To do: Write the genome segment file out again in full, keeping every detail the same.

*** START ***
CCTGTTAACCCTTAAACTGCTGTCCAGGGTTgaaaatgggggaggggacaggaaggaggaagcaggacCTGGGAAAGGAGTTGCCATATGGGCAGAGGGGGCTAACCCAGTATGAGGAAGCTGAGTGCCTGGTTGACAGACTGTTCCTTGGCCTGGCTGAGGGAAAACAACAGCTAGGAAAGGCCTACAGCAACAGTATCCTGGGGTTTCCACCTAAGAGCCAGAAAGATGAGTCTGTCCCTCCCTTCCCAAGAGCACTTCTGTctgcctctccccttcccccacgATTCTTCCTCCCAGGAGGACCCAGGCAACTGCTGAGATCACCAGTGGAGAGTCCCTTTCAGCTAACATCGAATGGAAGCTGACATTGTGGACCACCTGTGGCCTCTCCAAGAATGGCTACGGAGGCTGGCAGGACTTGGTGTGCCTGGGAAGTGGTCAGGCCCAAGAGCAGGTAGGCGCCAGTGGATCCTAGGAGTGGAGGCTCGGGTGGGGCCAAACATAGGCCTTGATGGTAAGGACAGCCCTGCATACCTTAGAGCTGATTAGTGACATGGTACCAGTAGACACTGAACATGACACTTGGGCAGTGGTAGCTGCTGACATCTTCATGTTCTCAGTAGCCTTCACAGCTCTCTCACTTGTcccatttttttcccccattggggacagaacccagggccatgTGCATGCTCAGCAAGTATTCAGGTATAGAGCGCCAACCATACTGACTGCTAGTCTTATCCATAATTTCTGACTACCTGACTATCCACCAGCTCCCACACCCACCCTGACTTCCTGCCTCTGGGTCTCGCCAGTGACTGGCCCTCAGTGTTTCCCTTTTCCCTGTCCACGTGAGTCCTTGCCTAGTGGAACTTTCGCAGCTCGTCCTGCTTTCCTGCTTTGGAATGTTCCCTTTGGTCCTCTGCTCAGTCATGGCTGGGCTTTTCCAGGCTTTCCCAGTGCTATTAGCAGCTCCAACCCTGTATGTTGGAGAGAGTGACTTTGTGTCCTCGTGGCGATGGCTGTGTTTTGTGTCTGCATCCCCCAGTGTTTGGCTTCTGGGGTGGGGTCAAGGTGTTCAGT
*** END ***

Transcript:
CCTGTTAACCCTTAAACTGCTGTCCAGGGTTgaaaatgggggaggggacaggaaggaggaagcaggacCTGGGAAAGGAGTTGCCATATGGGCAGAGGGGGCTAACCCAGTATGAGGAAGCTGAGTGCCTGGTTGACAGACTGTTCCTTGGCCTGGCTGAGGGAAAACAACAGCTAGGAAAGGCCTACAGCAACAGTATCCTGGGGTTTCCACCTAAGAGCCAGAAAGATGAGTCTGTCCCTCCCTTCCCAAGAGCACTTCTGTctgcctctccccttcccccacgATTCTTCCTCCCAGGAGGACCCAGGCAACTGCTGAGATCACCAGTGGAGAGTCCCTTTCAGCTAACATCGAATGGAAGCTGACATTGTGGACCACCTGTGGCCTCTCCAAGAATGGCTACGGAGGCTGGCAGGACTTGGTGTGCCTGGGAAGTGGTCAGGCCCAAGAGCAGGTAGGCGCCAGTGGATCCTAGGAGTGGAGGCTCGGGTGGGGCCAAACATAGGCCTTGATGGTAAGGACAGCCCTGCATACCTTAGAGCTGATTAGTGACATGGTACCAGTAGACACTGAACATGACACTTGGGCAGTGGTAGCTGCTGACATCTTCATGTTCTCAGTAGCCTTCACAGCTCTCTCACTTGTcccatttttttcccccattggggacagaacccagggccatgTGCATGCTCAGCAAGTATTCAGGTATAGAGCGCCAACCATACTGACTGCTAGTCTTATCCATAATTTCTGACTACCTGACTATCCACCAGCTCCCACACCCACCCTGACTTCCTGCCTCTGGGTCTCGCCAGTGACTGGCCCTCAGTGTTTCCCTTTTCCCTGTCCACGTGAGTCCTTGCCTAGTGGAACTTTCGCAGCTCGTCCTGCTTTCCTGCTTTGGAATGTTCCCTTTGGTCCTCTGCTCAGTCATGGCTGGGCTTTTCCAGGCTTTCCCAGTGCTATTAGCAGCTCCAACCCTGTATGTTGGAGAGAGTGACTTTGTGTCCTCGTGGCGATGGCTGTGTTTTGTGTCTGCATCCCCCAGTGTTTGGCTTCTGGGGTGGGGTCAAGGTGTTCAGT